3. Transfer squash to a food processor or blender. Add chickpeas, 1 tablespoon reserved liquid, garlic, cumin, and lemon juice. Process until smooth, adding remaining reserved liquid, if needed. (Cover and refrigerate for up to 1 day, if desired).

4.Transfer to serving bowl and swirl top using back of a spoon; drizzle with additional olive oil. Garnish with roasted seeds and rosemary sprigs (if using) and a few additional grinds of pepper. Surround with carrots, crackers ,and pita bread.



            This is a great make-ahead side dish. For the wild rice filling, a good choice is to use a packaged brand like Near East or Carolina that comes with seasonings. 

Extra virgin olive oil

2 acorn squash, cut in half and seeded

Sea salt 

Ground black pepper

1 package long grain and wild rice mix

2 tablespoons butter

1 shallot, chopped

1 Granny Smith apple, peeled, cored and chopped

1/4 cup chopped fresh flat-leaf parsley 

1/4 cup golden raisins

1/4 cup dried cranberries

1/4 cup toasted walnuts, chopped

2 tablespoons grated Parmesan cheese

1. Preheat oven to 400ºF. Brush cut sides of squash with oil; season with salt and pepper. Place squash, cut side up, on a baking sheet. Bake for 35 to 40 minutes, or until tender. Reduce oven temperature to 325ºF.

2. Cook rice according to package directions. Transfer to a large bowl.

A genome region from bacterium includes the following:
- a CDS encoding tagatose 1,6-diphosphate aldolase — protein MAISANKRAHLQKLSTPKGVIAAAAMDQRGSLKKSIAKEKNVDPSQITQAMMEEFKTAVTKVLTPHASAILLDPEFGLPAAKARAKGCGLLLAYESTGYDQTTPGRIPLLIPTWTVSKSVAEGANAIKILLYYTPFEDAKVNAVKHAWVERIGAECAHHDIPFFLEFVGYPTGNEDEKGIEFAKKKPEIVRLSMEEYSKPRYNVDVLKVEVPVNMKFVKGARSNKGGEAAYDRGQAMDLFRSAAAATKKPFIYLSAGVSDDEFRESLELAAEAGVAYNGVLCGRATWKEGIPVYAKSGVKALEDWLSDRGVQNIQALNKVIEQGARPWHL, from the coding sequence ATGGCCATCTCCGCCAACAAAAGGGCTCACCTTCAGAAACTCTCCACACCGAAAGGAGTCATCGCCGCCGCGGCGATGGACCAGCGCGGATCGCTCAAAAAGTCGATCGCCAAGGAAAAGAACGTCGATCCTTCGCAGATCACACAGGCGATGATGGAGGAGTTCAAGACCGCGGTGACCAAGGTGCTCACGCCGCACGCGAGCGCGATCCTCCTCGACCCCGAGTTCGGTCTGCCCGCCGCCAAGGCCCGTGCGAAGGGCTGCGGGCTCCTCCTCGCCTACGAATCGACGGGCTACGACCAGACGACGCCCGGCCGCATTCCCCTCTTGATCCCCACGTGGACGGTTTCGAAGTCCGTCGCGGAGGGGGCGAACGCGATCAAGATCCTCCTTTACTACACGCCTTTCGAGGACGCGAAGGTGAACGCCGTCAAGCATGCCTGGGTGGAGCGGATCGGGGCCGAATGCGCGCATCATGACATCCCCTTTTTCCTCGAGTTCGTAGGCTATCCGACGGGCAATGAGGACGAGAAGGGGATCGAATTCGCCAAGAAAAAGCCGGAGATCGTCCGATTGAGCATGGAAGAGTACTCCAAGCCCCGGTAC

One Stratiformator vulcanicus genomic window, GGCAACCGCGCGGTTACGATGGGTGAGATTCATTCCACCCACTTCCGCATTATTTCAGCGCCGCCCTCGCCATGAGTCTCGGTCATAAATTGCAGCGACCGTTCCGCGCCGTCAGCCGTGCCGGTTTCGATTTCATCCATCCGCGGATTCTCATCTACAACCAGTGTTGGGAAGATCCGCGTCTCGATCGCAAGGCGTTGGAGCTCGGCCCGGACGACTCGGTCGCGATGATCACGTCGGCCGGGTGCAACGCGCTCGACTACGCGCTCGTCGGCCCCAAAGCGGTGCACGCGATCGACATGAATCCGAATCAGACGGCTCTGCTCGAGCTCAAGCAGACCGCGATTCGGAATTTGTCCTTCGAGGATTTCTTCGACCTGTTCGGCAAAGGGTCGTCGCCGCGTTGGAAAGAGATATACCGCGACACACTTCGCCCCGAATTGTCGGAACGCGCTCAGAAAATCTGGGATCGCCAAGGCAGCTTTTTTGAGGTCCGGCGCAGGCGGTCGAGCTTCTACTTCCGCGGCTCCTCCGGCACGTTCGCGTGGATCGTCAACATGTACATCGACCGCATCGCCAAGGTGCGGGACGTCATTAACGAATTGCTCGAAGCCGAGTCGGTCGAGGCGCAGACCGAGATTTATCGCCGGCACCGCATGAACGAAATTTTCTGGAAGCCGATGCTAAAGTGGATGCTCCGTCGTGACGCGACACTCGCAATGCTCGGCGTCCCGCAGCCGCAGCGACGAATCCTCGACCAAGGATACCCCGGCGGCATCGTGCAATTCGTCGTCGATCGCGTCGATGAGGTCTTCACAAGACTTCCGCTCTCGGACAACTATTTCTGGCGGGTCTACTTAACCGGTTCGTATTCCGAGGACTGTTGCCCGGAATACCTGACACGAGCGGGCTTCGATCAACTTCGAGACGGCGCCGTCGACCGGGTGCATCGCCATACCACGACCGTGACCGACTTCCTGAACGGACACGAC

3. In a medium skillet over medium heat, melt butter. Stir in shallot and apple; cook for 5 to 6 minutes, or until shallot is soft but not browned. Stir into rice; stir in parsley, raisins, cranberries, and walnuts.

4. Spoon filling into each squash half; sprinkle with cheese. Arrange in a casserole dish; bake for 15 minutes, or until filling is hot.



This Mediterranean-inspired vegetable mélange will please everyone. The drizzle is a homemade version of pomegranate molasses, but you can use balsamic glaze if you wish. Allow for about an hour of cooking time if you plan to make the molasses.

For the molasses

3 cups pomegranate juice

1/3 cup sugar

2 tablespoons lemon juice

For the vegetables

2 delicata squash, halved crosswise, seeded and sliced into 1/2-inch-thick rings

2 acorn squash, halved, seeded and cut into 1/2-inch-thick wedges

3 medium sweet potatoes, peeled and cut into 3/4-inch-thick rounds

1 pound carrots, preferably baby carrots with stems

2 tablespoons extra virgin olive oil

1 teaspoon crushed red pepper flakes

2 teaspoons sea salt 

Ground black pepper

3 thyme sprigs, plus additional for garnish

Pomegranate arils (seeds), for garnish

1. Make molasses. In a medium saucepan over medium heat, slowly bring juice, sugar, and lemon juice to a boil; cook until sugar dissolves. Reduce heat to medium-low. Cook, stirring frequently, for about 1 hour, or until mixture thickens and reduces to about 3/4 cup. Remove from heat; let cool. Transfer to lidded jar; refrigerate after use.

2. Make vegetables. Preheat oven to 425°F. In a large bowl, toss squash, sweet potatoes, and carrots with oil. Add pepper flakes, salt, and pepper; toss again. Arrange on a rimmed baking sheet with thyme sprigs. 

3. Roast, tossing once halfway through, for 20 to 25 minutes, or until vegetables are tender and browned. Transfer vegetables to a platter, drizzle with pomegranate molasses (or balsamic glaze), and garnish with fresh thyme sprigs and pomegranate arils.

    Margaret Johnson’s “Recipes” page also includes “Ireland Hopping: Adventures in Food, Drink, and Travel.” For further details on her work, or to order a signed copy of her new cookbook “Festive Flavors of Ireland,” visit www.irishcook.com